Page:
by the values of other parameters ... but we allow the values of the
   determined types to be inferred rather than declared explicitly.  For
   example, one might write:

      instance C Int b where ...

   and then leave type inference to figure out that the value for b in =
   particular instance must actually be Bool (say).  I don't know =
   anyone has seriously explored this point in the design space, in =
   to determine conditions under which we can be sure that missing =
   can be inferred, or to come up with a good, clean syntax.  The whole =
   may seem a bit odd, but it is in line with proposals circulating a =
   of weeks ago by folks who want to allow declared types like

     forall b. C Int b =3D> b -> Bool

   in situations where they knew that the only possible instantiation =
for b was
   some fixed type like Int (say).

4) "Functional Dependencies":  As described in my ESOP 00 paper (the =
   manual, and the HTML note on my web page, don't tell the whole =
   This allows a programmer to indicate that, like (3), some of the
   parameters in a constraint will be *uniquely* determined by other
   parameters.  Unlike (3), the assumption in the ESOP paper, and in
   current implementations, is that these uniquely determined types will
   be mentioned explicitly in each instance declaration.  With =
   dependencies, inferred constraint sets can be improved in ways that =
   (a) important in practice, and (b) not possible in any of the options
   mentioned previously.  For example, given class Collects c e | c -> =
   we can simplify (Collects c e, Collects c f) =3D> e -> f -> c -> c  =
   (Collects c e) =3D> e -> e -> c -> c.

   [Aside: Marcin's specific problem with Has_parens could be dealt with =
   this framework also, but that would probably require the introduction =
   a newtype like:

       newtype PP =3D forall a. PP (Parser a -> Parser a)
       instance Has_parens TokenParser PP where ...

   This, of course, would require extra games with the PP constructor =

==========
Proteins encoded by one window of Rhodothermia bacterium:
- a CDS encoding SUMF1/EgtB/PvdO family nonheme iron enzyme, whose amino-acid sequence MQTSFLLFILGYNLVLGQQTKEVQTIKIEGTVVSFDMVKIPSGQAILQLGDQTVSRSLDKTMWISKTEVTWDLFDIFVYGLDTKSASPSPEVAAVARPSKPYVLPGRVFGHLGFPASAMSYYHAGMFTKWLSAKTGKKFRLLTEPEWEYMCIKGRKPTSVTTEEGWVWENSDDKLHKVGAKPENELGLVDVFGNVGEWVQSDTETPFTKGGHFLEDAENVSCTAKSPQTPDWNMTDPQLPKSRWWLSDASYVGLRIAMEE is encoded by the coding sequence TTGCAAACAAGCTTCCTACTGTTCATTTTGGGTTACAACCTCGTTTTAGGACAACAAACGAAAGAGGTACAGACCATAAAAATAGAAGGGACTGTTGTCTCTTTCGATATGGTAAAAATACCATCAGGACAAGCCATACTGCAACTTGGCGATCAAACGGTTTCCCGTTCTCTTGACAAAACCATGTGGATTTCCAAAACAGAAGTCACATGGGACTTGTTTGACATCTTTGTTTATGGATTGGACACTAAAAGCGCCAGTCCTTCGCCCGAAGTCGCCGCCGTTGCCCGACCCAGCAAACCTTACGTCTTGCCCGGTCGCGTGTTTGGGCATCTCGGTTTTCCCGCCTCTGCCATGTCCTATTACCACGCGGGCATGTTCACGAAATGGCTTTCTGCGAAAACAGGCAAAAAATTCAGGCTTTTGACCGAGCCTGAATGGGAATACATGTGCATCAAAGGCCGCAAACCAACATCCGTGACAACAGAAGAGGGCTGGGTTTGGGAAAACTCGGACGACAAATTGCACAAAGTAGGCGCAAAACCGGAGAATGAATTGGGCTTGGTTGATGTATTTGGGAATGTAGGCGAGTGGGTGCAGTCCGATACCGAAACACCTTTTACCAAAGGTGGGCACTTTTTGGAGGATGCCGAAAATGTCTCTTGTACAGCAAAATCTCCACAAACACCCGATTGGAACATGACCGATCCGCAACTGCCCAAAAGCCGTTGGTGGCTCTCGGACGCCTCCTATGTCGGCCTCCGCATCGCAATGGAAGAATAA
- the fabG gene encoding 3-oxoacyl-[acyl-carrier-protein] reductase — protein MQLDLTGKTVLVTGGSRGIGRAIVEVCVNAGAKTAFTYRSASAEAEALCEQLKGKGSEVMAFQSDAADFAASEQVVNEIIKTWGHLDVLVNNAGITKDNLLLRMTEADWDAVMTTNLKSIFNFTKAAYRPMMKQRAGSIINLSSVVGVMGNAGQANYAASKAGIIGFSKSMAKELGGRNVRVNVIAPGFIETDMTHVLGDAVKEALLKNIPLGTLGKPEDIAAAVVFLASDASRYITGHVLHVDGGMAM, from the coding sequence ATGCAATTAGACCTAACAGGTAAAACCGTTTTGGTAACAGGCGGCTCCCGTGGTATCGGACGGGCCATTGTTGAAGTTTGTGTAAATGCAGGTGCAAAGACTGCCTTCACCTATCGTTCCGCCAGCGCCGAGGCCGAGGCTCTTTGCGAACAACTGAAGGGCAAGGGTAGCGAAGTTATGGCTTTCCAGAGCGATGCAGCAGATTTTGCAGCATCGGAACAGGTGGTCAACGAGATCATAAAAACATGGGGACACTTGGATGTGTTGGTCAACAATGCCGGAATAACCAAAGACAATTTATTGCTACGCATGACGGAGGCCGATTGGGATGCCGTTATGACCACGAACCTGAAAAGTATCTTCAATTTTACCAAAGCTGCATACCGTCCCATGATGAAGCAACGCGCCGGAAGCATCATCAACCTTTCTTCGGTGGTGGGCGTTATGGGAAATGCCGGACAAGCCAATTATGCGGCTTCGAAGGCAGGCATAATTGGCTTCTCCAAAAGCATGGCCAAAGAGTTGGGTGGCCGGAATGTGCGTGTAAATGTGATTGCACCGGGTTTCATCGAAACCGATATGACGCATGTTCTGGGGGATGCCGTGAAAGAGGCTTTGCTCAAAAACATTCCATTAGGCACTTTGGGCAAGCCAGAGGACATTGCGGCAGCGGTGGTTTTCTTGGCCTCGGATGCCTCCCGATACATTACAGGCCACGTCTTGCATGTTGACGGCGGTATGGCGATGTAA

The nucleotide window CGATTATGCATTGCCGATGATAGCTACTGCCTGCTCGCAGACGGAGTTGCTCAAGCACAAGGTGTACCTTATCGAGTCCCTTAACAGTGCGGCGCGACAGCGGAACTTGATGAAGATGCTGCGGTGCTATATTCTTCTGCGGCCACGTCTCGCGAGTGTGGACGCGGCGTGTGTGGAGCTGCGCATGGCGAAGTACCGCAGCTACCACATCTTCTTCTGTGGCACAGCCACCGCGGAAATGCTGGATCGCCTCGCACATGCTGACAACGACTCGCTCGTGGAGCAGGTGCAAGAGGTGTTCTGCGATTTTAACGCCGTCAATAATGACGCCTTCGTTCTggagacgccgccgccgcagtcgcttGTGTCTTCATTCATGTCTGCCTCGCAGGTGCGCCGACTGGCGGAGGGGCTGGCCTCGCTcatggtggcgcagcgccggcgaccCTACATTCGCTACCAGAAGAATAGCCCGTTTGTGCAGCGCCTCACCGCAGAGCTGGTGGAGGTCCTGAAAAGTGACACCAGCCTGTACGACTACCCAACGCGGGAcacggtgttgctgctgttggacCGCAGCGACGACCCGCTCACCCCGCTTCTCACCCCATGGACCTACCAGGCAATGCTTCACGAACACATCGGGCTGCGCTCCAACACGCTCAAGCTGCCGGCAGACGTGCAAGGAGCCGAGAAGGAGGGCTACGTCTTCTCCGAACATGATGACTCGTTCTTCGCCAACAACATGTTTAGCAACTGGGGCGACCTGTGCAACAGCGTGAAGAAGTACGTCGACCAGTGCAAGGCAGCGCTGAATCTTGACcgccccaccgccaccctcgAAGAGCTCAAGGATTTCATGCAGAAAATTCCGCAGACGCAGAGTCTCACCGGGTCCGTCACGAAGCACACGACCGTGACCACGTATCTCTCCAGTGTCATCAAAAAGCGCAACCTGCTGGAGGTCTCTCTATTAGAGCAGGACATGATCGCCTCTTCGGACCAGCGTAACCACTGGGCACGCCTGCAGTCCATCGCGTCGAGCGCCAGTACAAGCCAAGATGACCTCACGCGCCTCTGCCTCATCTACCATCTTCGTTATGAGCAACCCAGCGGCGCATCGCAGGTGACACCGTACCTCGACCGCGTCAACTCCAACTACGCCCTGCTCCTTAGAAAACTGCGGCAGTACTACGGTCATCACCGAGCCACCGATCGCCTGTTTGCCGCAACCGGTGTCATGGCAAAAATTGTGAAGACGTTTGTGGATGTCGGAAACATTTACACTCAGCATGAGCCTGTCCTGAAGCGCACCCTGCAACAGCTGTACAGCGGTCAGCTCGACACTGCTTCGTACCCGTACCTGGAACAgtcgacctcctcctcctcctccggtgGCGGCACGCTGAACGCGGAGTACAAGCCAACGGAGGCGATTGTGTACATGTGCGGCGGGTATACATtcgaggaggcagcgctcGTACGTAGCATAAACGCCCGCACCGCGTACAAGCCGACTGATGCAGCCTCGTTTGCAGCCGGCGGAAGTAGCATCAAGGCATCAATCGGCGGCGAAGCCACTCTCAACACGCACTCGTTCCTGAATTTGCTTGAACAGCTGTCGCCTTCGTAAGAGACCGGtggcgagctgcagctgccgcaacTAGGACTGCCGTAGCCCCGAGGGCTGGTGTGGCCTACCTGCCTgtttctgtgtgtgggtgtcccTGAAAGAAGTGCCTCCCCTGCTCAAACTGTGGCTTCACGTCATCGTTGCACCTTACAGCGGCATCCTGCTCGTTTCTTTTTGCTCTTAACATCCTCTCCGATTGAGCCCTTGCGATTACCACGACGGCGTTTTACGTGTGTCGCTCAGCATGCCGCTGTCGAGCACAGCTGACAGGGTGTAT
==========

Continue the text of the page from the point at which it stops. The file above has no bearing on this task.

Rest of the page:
an appropriately defined inverse) in expressions, which would =
   be too messy and awkward in practice; a record system designed to =
   polymorphic fields from the outset would be a better solution here.]

5) And so on.  There are other alternatives ...

| I want keys instead of fundeps! :-)

I've found it hard to assess or make sense of your descriptions of keys =
previous postings; at different times it has seemed as though keys could =
any of options 1, 2, 3, 4, or 5 in the above.  But I hope that my =
of the design space above is helping us to reach a better shared =
of exactly what you are proposing.  In terms of what I've written above, =
current guess at interpreting your proposal goes something like this:

- You want to allow each class declaration to be annotated with zero or =
  subsets of the parameters, each of which you refer to as a "key" for =

- When a user writes an instance declaration:

    instance P =3D> C t1 ... tn where ...

  you treat it, in the notation of (2) above, as if they'd written:

    instance P =3D> C t1 ... tn=20
     improves C t11 ... t1n, ..., C tm1 ... tmn where ...

  Here, m is the number of keys, and:  tij =3D  ti,   if parameter i is =
in key j
                                           =3D  ai,   otherwise
  where a1, ..., an are distinct new variables.

If this is correct, then it seems to me that:

- Keys will provide a more concise, but less expressive notation than =
  The notation of (2) is considerably more expressive because it isn't
  limited to the form used in the translation above, and because it can
  be used on an instance by instance basis rather than a specification =
  applies uniformly to all instances of a class.  It's hard to know what =
  tradeoffs will be in practice, but I'm inclined to believe that keys =
  too limited, and the more general mechanism will not be too cumbersome =
  many practical cases.

- Keys will not give you the full functionality of functional =
  and that missing functionality is important in some cases.

All the best,

PS. If we're going to continue this discussion any further, let's take =
over into the haskell-cafe ...